Abandoning students is never appropriate
Pitfalls and Precautions is a series that aims to educate teachers on professional conduct issues by highlighting situations addressed by the ATA Professional Conduct Committee.
At a recent hearing of a Professional Conduct Committee, a teacher was facing charges that he had abandoned his classroom and that he had also failed to leave substitute plans.
The committee heard evidence that the teacher left students unsupervised when he vacated his classroom. The teacher had left the classroom in frustration with a difficult group of students. Nevertheless, the teacher never sought help and support to deal with the student behaviour, despite many options being available for him to do so. The teacher made a conscious choice to leave his students in an emotionally charged state.
In abandoning the students, the teacher had not made administration aware that he was leaving, nor did he leave behind any alternative program that could have been delivered by someone else. While it is sometimes necessary to step out of a classroom for a brief time, this teacher simply left the room with no plans or intent to return, or any plan to accommodate for his absence.
Additionally, the committee heard that on another occasion the teacher failed to provide any plans for a previously scheduled absence. The teacher was an experienced teacher who was aware of the steps and procedures for being away from school, including leaving behind substitute plans.
It is inappropriate to leave at-risk students alone without adult supervision. It is never appropriate for teachers to abandon their students and their classroom when a situation becomes too difficult. Failing to provide lesson plans for a substitute teacher creates challenges for a teacher’s students and also for a colleague who arrives at the school expecting to have a plan established for the day. This also impacted school administration, who were required to create and develop plans for the substitute teacher during the teacher’s absence.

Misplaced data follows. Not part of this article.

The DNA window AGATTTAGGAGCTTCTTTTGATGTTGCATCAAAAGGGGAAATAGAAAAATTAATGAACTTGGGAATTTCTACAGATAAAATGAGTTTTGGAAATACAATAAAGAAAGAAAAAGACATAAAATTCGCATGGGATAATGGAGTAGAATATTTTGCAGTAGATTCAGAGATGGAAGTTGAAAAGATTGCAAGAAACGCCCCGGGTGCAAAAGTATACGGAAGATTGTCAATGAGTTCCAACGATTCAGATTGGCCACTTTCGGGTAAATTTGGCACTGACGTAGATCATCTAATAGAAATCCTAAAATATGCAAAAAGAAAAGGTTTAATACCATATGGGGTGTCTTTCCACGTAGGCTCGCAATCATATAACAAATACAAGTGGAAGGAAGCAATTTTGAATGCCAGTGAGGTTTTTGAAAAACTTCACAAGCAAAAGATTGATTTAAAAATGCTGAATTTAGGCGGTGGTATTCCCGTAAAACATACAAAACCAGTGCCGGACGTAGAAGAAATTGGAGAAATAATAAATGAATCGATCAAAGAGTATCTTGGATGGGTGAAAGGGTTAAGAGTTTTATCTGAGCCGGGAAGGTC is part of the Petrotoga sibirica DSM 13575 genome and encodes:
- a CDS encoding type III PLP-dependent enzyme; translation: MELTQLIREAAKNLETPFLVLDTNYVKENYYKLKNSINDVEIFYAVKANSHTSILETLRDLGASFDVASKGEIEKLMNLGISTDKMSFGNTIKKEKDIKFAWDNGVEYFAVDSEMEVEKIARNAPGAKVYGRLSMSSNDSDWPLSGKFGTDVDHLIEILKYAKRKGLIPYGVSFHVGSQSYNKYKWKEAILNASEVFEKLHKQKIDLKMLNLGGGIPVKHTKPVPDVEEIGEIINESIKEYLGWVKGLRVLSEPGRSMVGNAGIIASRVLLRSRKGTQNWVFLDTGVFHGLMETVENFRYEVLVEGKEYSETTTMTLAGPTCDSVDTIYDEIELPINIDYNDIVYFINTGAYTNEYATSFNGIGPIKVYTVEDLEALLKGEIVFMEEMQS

The Alberta Teachers’ Association has expectations that teachers will treat all students with dignity and respect and be considerate of their circumstances. That did not happen in this case. Further, by failing to provide substitute plans for a scheduled absence, this teacher failed to maintain the honour and the dignity of the profession.
The teacher was found guilty on both charges. He received fines totalling $650 and a letter of severe reprimand encompassing both charges.
It is common for teachers who are fined by the Professional Conduct Committee to have a deadline for payment imposed upon them. In this case, the teacher has 60 days from receipt of the final report of the committee to pay his fines. Failure to do so will result in suspension of membership in the Alberta Teachers’ Association. ❚